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Memorandum Directing Agency Heads To Decline To Comply With a Request for Information by the Chairman, Special Subcommittee of the House Committee on the Judiciary.

March 07, 1952

To the heads of all departments and agencies:

Set out below is the text of a letter I am sending today to Representative frank L. Chelf, Chairman of a Special Subcommittee of the House Committee on the Judiciary. In view of the considerations set out in my letter, you should respectfully decline to comply with Representative Chelf's request for the information in question, if you have received such a request.


Dear Frank:

It has come to my attention that you have requested a number of departments and agencies in the Executive Branch to furnish the following information:

A list of all cases referred to the Department of Justice or U.S. Attorneys for either criminal or civil action by any governmental department or agency within the last six years, in which:

a. Action was declined by the Department of Justice, including in each such case the reason or reasons assigned by said Department for such refusal to act.

b. Said cases were returned by the Department of Justice to the governmental Department or agency concerned for further information or investigation. In such cases, a statement of all subsequent action taken by the Department of Justice should be included.

c. Said cases have been referred to the Department of Justice and have been pending in the Department for a period of more than one year and are not included in b. above.

In my view, it would be impractical and unwise for the departments and agencies to endeavor to comply with that request.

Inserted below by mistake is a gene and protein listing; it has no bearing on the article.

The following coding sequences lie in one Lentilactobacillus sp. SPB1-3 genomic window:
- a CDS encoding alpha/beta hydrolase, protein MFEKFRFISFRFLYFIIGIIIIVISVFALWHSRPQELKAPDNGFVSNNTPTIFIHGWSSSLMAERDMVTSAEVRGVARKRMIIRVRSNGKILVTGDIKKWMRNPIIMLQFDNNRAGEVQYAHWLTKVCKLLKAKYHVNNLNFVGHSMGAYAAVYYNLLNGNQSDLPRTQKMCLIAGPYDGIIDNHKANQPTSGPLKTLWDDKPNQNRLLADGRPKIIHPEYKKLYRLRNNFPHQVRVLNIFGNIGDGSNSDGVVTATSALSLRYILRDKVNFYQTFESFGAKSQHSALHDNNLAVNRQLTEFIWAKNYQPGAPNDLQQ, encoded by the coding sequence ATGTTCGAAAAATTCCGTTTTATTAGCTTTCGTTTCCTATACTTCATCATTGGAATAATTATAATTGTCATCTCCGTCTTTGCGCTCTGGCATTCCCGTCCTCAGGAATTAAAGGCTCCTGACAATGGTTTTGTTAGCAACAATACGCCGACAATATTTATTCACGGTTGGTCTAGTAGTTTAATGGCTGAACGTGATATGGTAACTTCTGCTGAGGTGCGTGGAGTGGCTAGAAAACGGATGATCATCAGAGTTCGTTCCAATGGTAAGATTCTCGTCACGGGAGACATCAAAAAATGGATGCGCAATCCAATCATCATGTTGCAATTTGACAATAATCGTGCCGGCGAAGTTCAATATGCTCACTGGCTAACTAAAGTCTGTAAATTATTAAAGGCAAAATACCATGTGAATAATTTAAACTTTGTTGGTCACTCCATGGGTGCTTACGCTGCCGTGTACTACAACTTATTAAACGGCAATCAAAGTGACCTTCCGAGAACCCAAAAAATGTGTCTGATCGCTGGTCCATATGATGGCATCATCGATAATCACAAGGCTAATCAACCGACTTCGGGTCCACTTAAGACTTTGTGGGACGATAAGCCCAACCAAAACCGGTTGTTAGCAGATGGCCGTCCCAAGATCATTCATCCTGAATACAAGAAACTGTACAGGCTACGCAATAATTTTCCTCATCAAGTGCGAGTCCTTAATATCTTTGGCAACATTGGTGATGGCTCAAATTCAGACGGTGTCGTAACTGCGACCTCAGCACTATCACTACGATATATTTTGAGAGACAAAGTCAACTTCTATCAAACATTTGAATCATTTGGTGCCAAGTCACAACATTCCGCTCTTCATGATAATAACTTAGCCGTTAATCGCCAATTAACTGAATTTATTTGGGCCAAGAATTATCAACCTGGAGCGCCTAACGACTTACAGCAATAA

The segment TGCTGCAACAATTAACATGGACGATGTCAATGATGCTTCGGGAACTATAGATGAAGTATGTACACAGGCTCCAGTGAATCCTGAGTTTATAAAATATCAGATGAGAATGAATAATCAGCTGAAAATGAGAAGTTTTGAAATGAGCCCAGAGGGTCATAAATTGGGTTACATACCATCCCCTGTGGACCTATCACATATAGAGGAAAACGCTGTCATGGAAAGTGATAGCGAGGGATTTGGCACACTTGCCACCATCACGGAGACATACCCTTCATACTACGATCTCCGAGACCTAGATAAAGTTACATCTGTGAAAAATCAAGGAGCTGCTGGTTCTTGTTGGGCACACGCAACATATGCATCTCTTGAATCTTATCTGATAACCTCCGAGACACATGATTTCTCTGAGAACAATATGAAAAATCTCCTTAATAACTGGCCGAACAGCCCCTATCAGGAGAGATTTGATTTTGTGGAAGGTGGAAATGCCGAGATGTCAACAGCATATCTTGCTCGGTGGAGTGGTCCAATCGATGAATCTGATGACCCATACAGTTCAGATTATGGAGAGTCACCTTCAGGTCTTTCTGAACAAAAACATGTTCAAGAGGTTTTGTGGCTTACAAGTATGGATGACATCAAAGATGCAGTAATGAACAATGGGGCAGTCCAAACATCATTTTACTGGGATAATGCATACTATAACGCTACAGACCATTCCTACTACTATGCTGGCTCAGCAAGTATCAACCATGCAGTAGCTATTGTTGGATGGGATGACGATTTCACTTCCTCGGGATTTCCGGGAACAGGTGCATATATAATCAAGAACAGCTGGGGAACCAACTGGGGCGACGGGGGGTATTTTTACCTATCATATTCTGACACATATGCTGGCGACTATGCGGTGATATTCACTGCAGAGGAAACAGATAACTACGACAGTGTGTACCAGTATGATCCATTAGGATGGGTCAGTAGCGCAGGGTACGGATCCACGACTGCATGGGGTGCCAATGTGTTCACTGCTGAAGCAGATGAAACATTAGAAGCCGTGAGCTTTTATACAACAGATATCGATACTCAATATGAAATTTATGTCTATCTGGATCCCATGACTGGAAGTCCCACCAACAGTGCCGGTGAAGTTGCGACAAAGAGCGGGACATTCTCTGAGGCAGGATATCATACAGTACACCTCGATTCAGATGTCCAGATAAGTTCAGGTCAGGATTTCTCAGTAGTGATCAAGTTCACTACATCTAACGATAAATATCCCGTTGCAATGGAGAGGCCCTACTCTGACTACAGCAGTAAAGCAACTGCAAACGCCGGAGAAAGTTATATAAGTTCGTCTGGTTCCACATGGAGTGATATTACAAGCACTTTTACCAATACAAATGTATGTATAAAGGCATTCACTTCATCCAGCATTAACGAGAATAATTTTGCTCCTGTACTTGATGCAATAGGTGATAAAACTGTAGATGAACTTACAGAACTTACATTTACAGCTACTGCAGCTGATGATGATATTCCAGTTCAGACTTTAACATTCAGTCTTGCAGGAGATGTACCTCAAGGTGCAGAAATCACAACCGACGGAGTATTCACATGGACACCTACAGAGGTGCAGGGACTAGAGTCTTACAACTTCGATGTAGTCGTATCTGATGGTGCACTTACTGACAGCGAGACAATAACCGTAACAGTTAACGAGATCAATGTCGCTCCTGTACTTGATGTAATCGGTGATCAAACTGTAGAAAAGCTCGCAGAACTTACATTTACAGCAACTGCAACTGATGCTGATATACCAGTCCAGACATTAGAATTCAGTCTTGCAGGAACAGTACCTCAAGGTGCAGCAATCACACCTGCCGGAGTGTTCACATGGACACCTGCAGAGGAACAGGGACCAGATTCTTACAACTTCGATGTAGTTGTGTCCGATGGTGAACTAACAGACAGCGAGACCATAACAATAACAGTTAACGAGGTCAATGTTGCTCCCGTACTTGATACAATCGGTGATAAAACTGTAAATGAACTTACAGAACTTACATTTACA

I want to make it clear that I have no wish to obstruct your subcommittee in any legitimate inquiry it may wish to make. If there is anything wrong in the Department of Justice, I am just as anxious as anyone else--probably more anxious than anyone else--to find out about it and correct it.

However, this request of yours is so broad and sweeping in scope that it would seriously interfere with the conduct of the Government's business if the departments and agencies should undertake to comply with it. I am advised that it would require the examination of hundreds of thousands of files, that it would take hundreds of employees away from their regular duties for an extensive period of time, and that it would cost the Government millions of dollars. All this would be done, not for the purpose of investigating specific complaints, not for the purpose of evaluating credible evidence of wrongdoing, but on the basis of a dragnet approach to examining the administration of the laws.

I do not believe such a procedure to be compatible with those provisions of the Constitution which vest the executive power in the President and impose upon him the duty to see that the laws are faithfully executed. I believe that the investigative functions of the Congress have an important place in our Constitutional system, and I believe that they can be and should be used to help reform and strengthen the laws to be administered by the Executive. However, I believe just as strongly that this Congressional power should be exerted only in a fashion that is consistent with the proper discharge of the Constitutional responsibilities of the Executive Branch. I feel sure that you agree with these propositions as a general matter, and I am confident that we can agree upon their practical application with respect to the work of your subcommittee.

However, in the light of the considerations set forth above, I am advising the departments and agencies that they should not undertake to comply with this particular request.

Sincerely yours,


Harry S Truman, Memorandum Directing Agency Heads To Decline To Comply With a Request for Information by the Chairman, Special Subcommittee of the House Committee on the Judiciary. Online by Gerhard Peters and John T. Woolley, The American Presidency Project https://www.presidency.ucsb.edu/node/231522

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